Eurytus (Pythagorean)

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Eurytus (/ˈjʊərɪtəs/; Greek: Εὔρυτος; fl. 400 BC) was an eminent Pythagorean philosopher from Magna Graecia who Iamblichus in one passage[1] describes as a native of Croton, while in another,[2] he enumerates him among the Tarentine Pythagoreans.


Eurytus was a disciple of Philolaus, and Diogenes Laërtius[3] mentions him among the teachers of Plato, though this statement is very doubtful. It is uncertain whether Eurytus was the author of any work, unless we suppose that the fragment in Stobaeus,[4] which is there ascribed to one Eurytus, belongs to this Eurytus.

Through a dubious commentary to Aristotle's Metaphysics a caricatural image of Eurytus has gained wide currency. A mediaeval writer confused with Alexander of Aphrodisias presented Eurytos as a kind of mosaic-setter who delineated various shapes with some definite number of pebbles.[5]

For example, suppose the number 250 is the definition of human being ... After positing this, he [Eurytus] would take 250 pebbles, some green, some black, others red, and generally pebbles of all colors. Then he smeared a wall with lime and drew a human being in outline ... and then fastened some of these pebbles in the drawn face, others in the hands, others elsewhere, and he completed the drawing of the human being there represented by means of pebbles equal to the units which he declared define human being. As a result of this procedure he would state that just as the particular sketched human being is composed of, say, 250 pebbles, so a real human being is defined by so many units.[6]

Reviel Netz forcefully commented that "pseudo-Alexander’s picture of Eurytus the mosaicist is a non-starter for it is evidently idiotic"and he noted that "while Theophrastus and Aristotle both consider Eurytus’ results patently false, nothing suggests they consider his procedure silly".[5] Taking in account specific mathematical usage he suggested an emended translation of the original passage from Aristotle's work (Metaphysics 1092b9-13):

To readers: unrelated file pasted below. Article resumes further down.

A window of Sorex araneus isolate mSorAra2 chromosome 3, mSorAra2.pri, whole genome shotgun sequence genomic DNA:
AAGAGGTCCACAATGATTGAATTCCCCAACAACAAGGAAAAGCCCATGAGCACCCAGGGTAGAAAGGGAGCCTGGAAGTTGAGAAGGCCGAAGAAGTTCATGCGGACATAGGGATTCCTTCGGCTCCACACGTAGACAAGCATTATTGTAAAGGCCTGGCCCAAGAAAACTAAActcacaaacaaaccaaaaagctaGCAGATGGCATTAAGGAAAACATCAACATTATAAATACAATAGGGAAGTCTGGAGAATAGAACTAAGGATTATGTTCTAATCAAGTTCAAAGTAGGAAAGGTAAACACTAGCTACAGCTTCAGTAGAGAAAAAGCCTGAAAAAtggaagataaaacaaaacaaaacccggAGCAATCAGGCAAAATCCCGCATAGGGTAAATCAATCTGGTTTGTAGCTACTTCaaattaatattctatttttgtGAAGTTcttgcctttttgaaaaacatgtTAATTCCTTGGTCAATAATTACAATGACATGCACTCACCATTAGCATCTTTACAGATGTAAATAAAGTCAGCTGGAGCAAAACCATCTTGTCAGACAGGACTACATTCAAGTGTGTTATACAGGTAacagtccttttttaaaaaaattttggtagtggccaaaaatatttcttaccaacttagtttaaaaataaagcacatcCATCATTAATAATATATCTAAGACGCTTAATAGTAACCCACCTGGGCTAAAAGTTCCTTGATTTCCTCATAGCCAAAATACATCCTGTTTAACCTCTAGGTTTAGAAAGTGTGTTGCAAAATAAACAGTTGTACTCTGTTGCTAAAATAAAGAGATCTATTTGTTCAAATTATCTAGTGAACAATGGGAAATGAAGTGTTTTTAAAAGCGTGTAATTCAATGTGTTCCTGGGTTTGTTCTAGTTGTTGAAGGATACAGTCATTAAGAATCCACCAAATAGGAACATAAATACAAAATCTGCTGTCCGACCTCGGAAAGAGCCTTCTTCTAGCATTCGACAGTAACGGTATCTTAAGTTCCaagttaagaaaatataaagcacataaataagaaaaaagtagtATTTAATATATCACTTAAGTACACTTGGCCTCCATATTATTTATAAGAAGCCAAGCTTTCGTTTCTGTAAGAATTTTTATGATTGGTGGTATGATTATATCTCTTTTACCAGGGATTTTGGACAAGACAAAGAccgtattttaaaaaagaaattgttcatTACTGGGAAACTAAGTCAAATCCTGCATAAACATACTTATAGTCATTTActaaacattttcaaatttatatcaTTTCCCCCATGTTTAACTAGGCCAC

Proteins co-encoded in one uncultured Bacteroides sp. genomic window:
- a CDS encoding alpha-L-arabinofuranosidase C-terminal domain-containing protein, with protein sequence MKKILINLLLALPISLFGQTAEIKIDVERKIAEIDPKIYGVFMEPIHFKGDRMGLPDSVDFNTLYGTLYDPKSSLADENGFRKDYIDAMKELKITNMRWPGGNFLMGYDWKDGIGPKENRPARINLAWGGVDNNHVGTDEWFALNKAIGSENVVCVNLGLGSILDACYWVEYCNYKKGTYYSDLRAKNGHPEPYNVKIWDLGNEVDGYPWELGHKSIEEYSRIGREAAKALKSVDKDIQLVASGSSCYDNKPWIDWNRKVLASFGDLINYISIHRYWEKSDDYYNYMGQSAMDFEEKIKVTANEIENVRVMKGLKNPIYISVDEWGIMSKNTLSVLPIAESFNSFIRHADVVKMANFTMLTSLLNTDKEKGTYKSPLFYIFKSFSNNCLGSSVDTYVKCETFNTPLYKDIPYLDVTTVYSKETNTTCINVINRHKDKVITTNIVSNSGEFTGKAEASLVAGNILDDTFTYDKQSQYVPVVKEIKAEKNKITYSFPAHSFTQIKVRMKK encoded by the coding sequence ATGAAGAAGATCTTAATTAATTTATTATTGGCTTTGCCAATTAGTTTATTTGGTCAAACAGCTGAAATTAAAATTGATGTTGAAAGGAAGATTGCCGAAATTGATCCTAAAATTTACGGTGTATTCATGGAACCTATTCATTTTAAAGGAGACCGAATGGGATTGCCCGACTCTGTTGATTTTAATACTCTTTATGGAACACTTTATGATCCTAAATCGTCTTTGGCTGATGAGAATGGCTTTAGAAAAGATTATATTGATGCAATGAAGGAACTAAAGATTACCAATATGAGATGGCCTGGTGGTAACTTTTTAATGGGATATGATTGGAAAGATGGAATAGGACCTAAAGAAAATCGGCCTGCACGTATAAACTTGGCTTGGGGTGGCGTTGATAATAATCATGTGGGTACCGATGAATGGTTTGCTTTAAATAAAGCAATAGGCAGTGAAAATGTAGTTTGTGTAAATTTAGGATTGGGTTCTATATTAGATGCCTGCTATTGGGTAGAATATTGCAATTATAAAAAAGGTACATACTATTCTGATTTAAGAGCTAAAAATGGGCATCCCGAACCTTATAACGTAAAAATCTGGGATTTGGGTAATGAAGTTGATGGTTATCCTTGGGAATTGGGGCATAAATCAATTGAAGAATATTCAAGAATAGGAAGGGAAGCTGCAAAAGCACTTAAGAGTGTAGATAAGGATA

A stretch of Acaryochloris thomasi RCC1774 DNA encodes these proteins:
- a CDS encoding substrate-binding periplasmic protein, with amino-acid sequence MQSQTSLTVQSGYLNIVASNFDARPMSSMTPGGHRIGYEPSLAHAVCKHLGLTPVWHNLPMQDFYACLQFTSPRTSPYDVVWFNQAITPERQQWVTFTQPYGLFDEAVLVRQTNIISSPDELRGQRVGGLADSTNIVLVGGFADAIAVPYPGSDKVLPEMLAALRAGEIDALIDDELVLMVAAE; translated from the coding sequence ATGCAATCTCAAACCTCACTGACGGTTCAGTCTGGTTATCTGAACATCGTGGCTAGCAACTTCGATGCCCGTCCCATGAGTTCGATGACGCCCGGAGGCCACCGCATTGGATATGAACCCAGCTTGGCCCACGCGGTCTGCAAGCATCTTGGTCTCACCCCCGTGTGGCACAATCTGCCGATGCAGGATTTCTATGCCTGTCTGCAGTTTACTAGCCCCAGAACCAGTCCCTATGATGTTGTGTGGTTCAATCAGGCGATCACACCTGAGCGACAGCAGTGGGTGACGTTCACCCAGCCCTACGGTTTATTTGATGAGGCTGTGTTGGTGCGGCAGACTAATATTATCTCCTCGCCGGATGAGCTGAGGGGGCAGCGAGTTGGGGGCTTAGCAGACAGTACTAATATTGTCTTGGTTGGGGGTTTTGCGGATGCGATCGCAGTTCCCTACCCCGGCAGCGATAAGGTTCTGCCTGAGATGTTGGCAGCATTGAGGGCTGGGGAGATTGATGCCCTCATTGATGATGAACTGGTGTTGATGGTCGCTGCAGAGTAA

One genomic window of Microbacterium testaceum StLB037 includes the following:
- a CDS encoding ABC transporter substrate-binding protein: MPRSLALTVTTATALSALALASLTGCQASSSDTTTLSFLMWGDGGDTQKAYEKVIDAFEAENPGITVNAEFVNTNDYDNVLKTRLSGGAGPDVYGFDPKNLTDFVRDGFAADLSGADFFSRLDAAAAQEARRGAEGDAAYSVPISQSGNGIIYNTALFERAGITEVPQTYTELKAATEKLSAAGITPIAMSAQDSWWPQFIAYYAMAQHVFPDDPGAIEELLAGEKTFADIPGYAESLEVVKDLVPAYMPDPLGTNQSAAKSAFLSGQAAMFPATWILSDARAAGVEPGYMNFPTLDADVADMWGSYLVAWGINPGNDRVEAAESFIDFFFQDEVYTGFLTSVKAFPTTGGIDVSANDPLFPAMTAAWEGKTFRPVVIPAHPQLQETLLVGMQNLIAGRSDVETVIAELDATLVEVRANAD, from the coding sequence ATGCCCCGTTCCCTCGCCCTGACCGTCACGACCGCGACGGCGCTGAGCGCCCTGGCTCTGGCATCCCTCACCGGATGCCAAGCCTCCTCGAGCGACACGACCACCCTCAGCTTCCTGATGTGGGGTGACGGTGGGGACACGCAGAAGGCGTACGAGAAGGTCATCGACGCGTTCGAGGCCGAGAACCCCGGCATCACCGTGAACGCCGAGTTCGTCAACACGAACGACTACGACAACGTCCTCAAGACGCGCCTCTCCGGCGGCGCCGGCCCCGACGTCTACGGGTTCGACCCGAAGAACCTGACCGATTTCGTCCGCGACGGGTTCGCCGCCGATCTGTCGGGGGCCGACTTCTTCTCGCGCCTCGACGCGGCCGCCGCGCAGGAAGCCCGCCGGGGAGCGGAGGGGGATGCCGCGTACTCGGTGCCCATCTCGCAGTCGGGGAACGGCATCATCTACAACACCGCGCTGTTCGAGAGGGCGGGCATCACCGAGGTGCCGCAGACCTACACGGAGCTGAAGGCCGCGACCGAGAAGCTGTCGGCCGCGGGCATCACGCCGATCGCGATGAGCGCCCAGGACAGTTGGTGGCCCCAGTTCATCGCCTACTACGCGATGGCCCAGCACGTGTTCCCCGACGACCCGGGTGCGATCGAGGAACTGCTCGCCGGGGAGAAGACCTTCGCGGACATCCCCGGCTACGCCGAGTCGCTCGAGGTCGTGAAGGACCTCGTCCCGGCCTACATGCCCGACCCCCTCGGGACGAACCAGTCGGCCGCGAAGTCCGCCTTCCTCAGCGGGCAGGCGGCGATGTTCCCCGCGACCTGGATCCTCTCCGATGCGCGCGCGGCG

Are [numbers explanatory or causal] in the sense of definitions, as points are of magnitudes? And [so], as Eurytus assigned a certain number to a certain thing, e.g., this [number] to man, that [number] to horse (just as is done, making numbers into the figures triangle and square), making the forms of living beings analogous, in this way, to calculi (psephoi)?.[7]

According to the historian's from the Stanford Encyclopedia of Philosophy, Philolaus and Eurytus are identified by Aristoxenus as teachers of the last generation of Pythagoreans (D. L. VIII 46).[8] An Echecrates is mentioned by Aristoxenus as a student of Philolaus and Eurytus. (p. 166)[9]


  1. ^ Iamblichus, de Vit. Pyth. 28
  2. ^ Iamblichus, de Vit. Pyth. 36
  3. ^ Diogenes Laërtius iii. 6, viii. 46
  4. ^ Stobaeus, Phys. Ecl. i.
  5. ^ a b Reviel Netz,The problem of Pythagorean mathematics in A History of Pythagoreanism, ed C. Huffman, Cambridge UP, 2014: " Pseudo-Alexander, writing not earlier than late antiquity and probably in Byzantium, tried to imagine Eurytus’ procedure; he ended up with Eurytus the mosaicist...(p.175)"
  6. ^ Alexander of Aphrodisias, Commentary on Aristotle's Metaphysics, 837.9-19, quoted in: Patricia Curd, Richard D. McKirahan, (2011), A Presocratics Reader: Selected Fragments and Testimonia, page 135. Hackett
  7. ^ A standard translation by R. Hope: "It was in this sense that Eurytus determined the number of anything; for he computed the number of a man or that of a horse or of any living thing by outlining its shape with pebbles, as one would number the sides of a triangle or a square", Columbia University Press, 2008
  8. ^ Stanford Encyclopedia of Philosophy. "Philolaus". Retrieved 30 May 2015.
  9. ^ Sandra Peterson (2011). Socrates and Philosophy in the Dialogues of Plato. ISBN 9781139497978.